by Simon Collings
A friend’s recent move to Haiti brought to mind an amazing documentary about vodou I saw several years ago. It was shot by the experimental film maker Maya Deren between 1947 and 1953, completed after her death by her third husband, and released in 1981 as Divine Horsemen.
Deren became personally involved with vodou and as a result gained access to ceremonies other film makers would not have witnessed. There are extraordinary scenes of people assuming the personalities and characteristic gestures of the spirits which possess them. The same spirit can be seen taking over different people. Each spirit has a name and is easily recognised. Towards the end there is a fantastic carnival parade, a procession of people in the most macabre and grotesque fancy dress. The homemade costumes and masks display phenomenal creativity and originality.
The same vitality and inventiveness is present in the photographs reproduced in Haunted Air, by Ossian Brown, Jonathan Cape, 2010. These amateur photographs of children and adults in Halloween costumes, some dating from the 19th century, were collected by Brown over many years. Some are comic, some ghoulish, others simply bizarre. One of my favourite images is a group of five girls, of different ages, standing against the outside wall of a clapboard house somewhere in the US wearing masks made from paper sacks. The contrast been the evil faces and the diminutive bodies beneath is exquisite. In another picture five characters in theatrical costumes and comical masks pose against a curtain backdrop like figures in a nightmare. My neighbour Geoff Cox wrote a piece about the photographs, which is included in the book. Geoff also introduced me to Deren’s work.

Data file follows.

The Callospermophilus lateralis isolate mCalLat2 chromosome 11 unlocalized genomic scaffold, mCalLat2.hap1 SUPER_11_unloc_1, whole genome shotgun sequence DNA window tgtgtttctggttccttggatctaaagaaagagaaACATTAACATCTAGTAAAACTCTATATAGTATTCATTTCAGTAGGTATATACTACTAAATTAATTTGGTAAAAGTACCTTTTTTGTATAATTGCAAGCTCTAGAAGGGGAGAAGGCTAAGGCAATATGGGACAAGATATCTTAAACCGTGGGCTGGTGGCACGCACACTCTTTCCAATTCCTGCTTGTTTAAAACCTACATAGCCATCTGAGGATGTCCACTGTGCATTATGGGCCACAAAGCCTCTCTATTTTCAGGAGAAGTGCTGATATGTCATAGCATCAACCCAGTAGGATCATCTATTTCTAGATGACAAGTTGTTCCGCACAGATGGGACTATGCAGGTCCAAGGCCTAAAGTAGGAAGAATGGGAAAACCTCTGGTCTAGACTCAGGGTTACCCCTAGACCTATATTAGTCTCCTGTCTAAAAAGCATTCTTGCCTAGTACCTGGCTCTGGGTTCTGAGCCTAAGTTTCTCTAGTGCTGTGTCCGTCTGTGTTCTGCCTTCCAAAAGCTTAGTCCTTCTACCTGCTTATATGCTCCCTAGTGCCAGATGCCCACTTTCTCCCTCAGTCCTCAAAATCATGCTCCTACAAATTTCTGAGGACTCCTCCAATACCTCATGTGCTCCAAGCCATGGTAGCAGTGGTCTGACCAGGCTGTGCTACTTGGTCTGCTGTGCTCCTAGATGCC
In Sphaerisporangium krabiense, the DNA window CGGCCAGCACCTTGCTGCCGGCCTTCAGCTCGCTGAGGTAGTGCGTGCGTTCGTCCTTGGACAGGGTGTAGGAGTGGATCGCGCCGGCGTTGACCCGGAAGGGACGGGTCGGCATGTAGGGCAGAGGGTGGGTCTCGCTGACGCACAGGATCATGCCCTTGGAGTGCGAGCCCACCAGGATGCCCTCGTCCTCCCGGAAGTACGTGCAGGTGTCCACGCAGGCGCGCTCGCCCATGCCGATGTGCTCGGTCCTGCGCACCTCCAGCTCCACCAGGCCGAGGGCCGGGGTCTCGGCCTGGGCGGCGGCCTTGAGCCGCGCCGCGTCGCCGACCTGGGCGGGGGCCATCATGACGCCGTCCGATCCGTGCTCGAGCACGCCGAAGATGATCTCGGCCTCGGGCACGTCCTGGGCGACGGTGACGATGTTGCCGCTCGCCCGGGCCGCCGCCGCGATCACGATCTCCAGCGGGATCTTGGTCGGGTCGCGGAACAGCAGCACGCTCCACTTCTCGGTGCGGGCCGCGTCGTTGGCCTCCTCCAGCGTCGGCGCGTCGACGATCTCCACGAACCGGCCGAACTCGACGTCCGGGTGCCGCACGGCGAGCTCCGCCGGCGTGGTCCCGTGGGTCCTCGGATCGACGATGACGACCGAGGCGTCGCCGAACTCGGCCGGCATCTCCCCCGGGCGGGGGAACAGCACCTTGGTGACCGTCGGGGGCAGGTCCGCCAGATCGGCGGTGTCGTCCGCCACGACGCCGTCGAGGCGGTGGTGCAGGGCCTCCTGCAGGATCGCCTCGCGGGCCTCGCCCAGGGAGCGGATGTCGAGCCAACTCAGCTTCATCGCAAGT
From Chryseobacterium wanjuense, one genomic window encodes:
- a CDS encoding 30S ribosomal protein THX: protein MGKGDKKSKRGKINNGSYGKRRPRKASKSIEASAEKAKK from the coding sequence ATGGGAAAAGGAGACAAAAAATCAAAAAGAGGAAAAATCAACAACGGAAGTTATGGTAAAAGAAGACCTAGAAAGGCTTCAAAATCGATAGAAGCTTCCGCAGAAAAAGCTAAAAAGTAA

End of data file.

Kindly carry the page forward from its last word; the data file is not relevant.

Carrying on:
What is striking about the pictures in Haunted Air and the scenes Deren filmed is the way the wearers of masks and costumes seem to adopt a different personality, to be inhabited by another identity. Halloween, as Brown explains in the notes at the end of his book, has its roots in an old Celtic festival marking the end of summer. On this day the veil between the spirit and earthly worlds was believed to grow thin, allowing the dead to revisit the living. These pagan traditions were subsumed into Christianity (All Souls Day) and later, in the mid-1850s, carried from Ireland to the US where they were enriched by traditions from Europe and Scandinavia.
Vodou is similarly a product of cultural cross-fertilisation. Its origins lie in West African religions, carried by slaves to the Caribbean where they absorbed influences from Christianity and other religions. Though popular Hollywood films associate both Halloween and vodou with evil, the spirits celebrated in Deren’s film and in the photographs in Brown’s book are more often riotous and playful. The gods and the souls of the dead, it seems, want to have fun.